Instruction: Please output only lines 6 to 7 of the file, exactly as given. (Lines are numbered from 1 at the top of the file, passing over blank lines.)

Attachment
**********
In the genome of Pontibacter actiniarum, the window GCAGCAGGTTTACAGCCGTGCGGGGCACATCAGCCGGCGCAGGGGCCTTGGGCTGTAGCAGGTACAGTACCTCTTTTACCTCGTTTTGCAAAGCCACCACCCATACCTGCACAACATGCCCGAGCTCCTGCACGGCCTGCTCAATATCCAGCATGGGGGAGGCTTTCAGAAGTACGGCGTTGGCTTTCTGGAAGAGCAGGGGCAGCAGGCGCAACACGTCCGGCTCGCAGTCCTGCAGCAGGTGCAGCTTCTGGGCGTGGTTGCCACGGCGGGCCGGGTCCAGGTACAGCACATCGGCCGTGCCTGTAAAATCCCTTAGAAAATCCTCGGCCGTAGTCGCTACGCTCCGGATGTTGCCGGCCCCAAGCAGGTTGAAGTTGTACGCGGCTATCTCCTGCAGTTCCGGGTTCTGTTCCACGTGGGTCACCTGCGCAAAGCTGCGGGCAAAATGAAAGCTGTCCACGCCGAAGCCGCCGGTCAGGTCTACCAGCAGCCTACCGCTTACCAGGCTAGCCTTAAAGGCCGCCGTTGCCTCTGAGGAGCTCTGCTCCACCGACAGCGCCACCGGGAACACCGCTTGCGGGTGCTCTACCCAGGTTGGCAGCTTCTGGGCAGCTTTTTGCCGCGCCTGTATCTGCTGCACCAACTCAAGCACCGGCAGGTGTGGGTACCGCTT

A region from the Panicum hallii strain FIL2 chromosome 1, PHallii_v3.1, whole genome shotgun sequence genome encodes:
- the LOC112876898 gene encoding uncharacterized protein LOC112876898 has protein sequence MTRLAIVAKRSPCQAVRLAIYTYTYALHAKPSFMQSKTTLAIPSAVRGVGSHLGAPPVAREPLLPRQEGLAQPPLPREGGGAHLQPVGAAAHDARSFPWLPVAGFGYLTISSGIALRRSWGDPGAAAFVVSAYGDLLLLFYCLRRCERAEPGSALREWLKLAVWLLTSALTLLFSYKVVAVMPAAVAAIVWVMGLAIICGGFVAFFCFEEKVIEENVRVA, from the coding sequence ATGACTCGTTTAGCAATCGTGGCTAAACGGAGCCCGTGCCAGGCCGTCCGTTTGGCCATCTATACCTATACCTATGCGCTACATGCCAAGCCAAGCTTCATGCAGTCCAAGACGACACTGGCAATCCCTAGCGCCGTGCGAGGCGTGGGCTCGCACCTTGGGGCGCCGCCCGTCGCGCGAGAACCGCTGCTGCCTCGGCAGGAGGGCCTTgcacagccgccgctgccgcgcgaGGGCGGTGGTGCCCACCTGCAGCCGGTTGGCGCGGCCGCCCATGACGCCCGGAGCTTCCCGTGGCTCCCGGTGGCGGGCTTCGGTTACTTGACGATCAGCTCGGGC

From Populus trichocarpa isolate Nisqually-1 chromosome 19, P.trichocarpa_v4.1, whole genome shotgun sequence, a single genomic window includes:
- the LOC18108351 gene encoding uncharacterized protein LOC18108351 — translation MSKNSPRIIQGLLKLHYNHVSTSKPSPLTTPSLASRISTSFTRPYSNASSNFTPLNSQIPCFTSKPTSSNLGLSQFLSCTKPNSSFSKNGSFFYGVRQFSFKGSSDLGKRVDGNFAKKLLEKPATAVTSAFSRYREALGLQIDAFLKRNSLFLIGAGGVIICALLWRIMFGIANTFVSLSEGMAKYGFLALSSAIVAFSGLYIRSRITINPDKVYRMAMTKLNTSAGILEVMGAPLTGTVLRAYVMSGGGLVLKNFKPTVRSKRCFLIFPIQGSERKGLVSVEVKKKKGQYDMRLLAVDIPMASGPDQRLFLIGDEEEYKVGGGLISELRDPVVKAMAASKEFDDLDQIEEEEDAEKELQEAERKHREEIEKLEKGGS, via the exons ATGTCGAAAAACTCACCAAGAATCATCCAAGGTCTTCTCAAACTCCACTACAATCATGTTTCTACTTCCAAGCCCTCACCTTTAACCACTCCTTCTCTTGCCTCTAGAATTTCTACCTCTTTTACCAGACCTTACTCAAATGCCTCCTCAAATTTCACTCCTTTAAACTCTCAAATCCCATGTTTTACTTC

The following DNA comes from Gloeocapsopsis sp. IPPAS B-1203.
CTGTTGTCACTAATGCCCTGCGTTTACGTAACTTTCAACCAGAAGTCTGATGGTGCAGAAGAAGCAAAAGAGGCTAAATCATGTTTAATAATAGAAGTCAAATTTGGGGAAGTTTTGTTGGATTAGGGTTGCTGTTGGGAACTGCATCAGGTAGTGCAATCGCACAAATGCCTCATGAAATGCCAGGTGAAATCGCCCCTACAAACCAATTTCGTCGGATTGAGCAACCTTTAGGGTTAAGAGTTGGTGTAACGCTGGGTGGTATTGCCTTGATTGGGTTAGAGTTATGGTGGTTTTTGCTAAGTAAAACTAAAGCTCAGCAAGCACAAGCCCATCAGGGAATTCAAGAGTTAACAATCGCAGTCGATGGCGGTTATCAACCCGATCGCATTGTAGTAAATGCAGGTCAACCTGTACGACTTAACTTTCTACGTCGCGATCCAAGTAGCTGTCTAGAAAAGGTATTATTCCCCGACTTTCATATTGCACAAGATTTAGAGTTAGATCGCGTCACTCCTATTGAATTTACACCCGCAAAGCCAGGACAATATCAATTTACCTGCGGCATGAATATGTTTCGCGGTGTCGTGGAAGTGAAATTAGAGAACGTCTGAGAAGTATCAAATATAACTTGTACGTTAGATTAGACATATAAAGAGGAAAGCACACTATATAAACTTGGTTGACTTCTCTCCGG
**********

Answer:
The following DNA comes from Gloeocapsopsis sp. IPPAS B-1203.
CTGTTGTCACTAATGCCCTGCGTTTACGTAACTTTCAACCAGAAGTCTGATGGTGCAGAAGAAGCAAAAGAGGCTAAATCATGTTTAATAATAGAAGTCAAATTTGGGGAAGTTTTGTTGGATTAGGGTTGCTGTTGGGAACTGCATCAGGTAGTGCAATCGCACAAATGCCTCATGAAATGCCAGGTGAAATCGCCCCTACAAACCAATTTCGTCGGATTGAGCAACCTTTAGGGTTAAGAGTTGGTGTAACGCTGGGTGGTATTGCCTTGATTGGGTTAGAGTTATGGTGGTTTTTGCTAAGTAAAACTAAAGCTCAGCAAGCACAAGCCCATCAGGGAATTCAAGAGTTAACAATCGCAGTCGATGGCGGTTATCAACCCGATCGCATTGTAGTAAATGCAGGTCAACCTGTACGACTTAACTTTCTACGTCGCGATCCAAGTAGCTGTCTAGAAAAGGTATTATTCCCCGACTTTCATATTGCACAAGATTTAGAGTTAGATCGCGTCACTCCTATTGAATTTACACCCGCAAAGCCAGGACAATATCAATTTACCTGCGGCATGAATATGTTTCGCGGTGTCGTGGAAGTGAAATTAGAGAACGTCTGAGAAGTATCAAATATAACTTGTACGTTAGATTAGACATATAAAGAGGAAAGCACACTATATAAACTTGGTTGACTTCTCTCCGG